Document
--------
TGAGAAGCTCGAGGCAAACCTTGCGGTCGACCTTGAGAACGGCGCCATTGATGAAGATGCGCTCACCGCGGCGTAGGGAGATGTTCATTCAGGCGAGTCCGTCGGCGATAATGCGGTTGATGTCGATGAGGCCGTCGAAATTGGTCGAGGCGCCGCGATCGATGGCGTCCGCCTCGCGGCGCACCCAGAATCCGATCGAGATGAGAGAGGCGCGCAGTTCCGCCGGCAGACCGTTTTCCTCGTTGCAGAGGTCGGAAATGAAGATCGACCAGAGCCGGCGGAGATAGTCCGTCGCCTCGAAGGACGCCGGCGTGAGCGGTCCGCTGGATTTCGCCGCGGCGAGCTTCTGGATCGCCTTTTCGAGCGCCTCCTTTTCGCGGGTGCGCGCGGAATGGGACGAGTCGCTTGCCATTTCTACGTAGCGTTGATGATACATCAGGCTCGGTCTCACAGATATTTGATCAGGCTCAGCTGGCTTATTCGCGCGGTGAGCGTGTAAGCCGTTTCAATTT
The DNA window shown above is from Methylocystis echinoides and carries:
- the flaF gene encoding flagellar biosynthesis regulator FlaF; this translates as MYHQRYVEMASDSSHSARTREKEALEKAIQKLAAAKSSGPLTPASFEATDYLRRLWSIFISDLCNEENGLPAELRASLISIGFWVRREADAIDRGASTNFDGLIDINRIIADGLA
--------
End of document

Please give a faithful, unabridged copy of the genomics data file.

TGAGAAGCTCGAGGCAAACCTTGCGGTCGACCTTGAGAACGGCGCCATTGATGAAGATGCGCTCACCGCGGCGTAGGGAGATGTTCATTCAGGCGAGTCCGTCGGCGATAATGCGGTTGATGTCGATGAGGCCGTCGAAATTGGTCGAGGCGCCGCGATCGATGGCGTCCGCCTCGCGGCGCACCCAGAATCCGATCGAGATGAGAGAGGCGCGCAGTTCCGCCGGCAGACCGTTTTCCTCGTTGCAGAGGTCGGAAATGAAGATCGACCAGAGCCGGCGGAGATAGTCCGTCGCCTCGAAGGACGCCGGCGTGAGCGGTCCGCTGGATTTCGCCGCGGCGAGCTTCTGGATCGCCTTTTCGAGCGCCTCCTTTTCGCGGGTGCGCGCGGAATGGGACGAGTCGCTTGCCATTTCTACGTAGCGTTGATGATACATCAGGCTCGGTCTCACAGATATTTGATCAGGCTCAGCTGGCTTATTCGCGCGGTGAGCGTGTAAGCCGTTTCAATTT
The DNA window shown above is from Methylocystis echinoides and carries:
- the flaF gene encoding flagellar biosynthesis regulator FlaF; this translates as MYHQRYVEMASDSSHSARTREKEALEKAIQKLAAAKSSGPLTPASFEATDYLRRLWSIFISDLCNEENGLPAELRASLISIGFWVRREADAIDRGASTNFDGLIDINRIIADGLA